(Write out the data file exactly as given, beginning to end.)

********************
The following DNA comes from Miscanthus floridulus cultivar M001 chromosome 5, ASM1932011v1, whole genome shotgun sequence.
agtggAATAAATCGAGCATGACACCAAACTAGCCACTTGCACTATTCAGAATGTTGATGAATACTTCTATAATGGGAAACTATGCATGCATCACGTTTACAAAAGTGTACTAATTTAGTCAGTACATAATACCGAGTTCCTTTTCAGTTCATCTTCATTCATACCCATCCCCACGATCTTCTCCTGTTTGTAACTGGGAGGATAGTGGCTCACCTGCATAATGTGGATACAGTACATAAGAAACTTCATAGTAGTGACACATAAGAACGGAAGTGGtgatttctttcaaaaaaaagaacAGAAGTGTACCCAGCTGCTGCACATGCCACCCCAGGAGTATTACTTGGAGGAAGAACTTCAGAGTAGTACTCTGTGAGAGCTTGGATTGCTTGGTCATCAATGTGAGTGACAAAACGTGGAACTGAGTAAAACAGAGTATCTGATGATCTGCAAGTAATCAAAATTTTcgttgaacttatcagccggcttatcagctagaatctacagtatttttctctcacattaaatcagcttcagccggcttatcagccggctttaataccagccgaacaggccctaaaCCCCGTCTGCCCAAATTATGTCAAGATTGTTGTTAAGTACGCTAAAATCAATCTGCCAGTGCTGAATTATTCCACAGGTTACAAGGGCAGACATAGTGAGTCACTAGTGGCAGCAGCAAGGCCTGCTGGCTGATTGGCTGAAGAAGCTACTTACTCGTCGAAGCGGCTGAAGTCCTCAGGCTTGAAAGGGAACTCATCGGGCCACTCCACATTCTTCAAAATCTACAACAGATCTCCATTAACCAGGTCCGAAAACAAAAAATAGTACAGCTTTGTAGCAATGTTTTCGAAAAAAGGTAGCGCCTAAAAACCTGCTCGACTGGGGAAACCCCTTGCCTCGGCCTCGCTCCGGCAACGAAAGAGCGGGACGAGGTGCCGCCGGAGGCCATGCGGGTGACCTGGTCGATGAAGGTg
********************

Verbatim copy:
The following DNA comes from Miscanthus floridulus cultivar M001 chromosome 5, ASM1932011v1, whole genome shotgun sequence.
agtggAATAAATCGAGCATGACACCAAACTAGCCACTTGCACTATTCAGAATGTTGATGAATACTTCTATAATGGGAAACTATGCATGCATCACGTTTACAAAAGTGTACTAATTTAGTCAGTACATAATACCGAGTTCCTTTTCAGTTCATCTTCATTCATACCCATCCCCACGATCTTCTCCTGTTTGTAACTGGGAGGATAGTGGCTCACCTGCATAATGTGGATACAGTACATAAGAAACTTCATAGTAGTGACACATAAGAACGGAAGTGGtgatttctttcaaaaaaaagaacAGAAGTGTACCCAGCTGCTGCACATGCCACCCCAGGAGTATTACTTGGAGGAAGAACTTCAGAGTAGTACTCTGTGAGAGCTTGGATTGCTTGGTCATCAATGTGAGTGACAAAACGTGGAACTGAGTAAAACAGAGTATCTGATGATCTGCAAGTAATCAAAATTTTcgttgaacttatcagccggcttatcagctagaatctacagtatttttctctcacattaaatcagcttcagccggcttatcagccggctttaataccagccgaacaggccctaaaCCCCGTCTGCCCAAATTATGTCAAGATTGTTGTTAAGTACGCTAAAATCAATCTGCCAGTGCTGAATTATTCCACAGGTTACAAGGGCAGACATAGTGAGTCACTAGTGGCAGCAGCAAGGCCTGCTGGCTGATTGGCTGAAGAAGCTACTTACTCGTCGAAGCGGCTGAAGTCCTCAGGCTTGAAAGGGAACTCATCGGGCCACTCCACATTCTTCAAAATCTACAACAGATCTCCATTAACCAGGTCCGAAAACAAAAAATAGTACAGCTTTGTAGCAATGTTTTCGAAAAAAGGTAGCGCCTAAAAACCTGCTCGACTGGGGAAACCCCTTGCCTCGGCCTCGCTCCGGCAACGAAAGAGCGGGACGAGGTGCCGCCGGAGGCCATGCGGGTGACCTGGTCGATGAAGGTg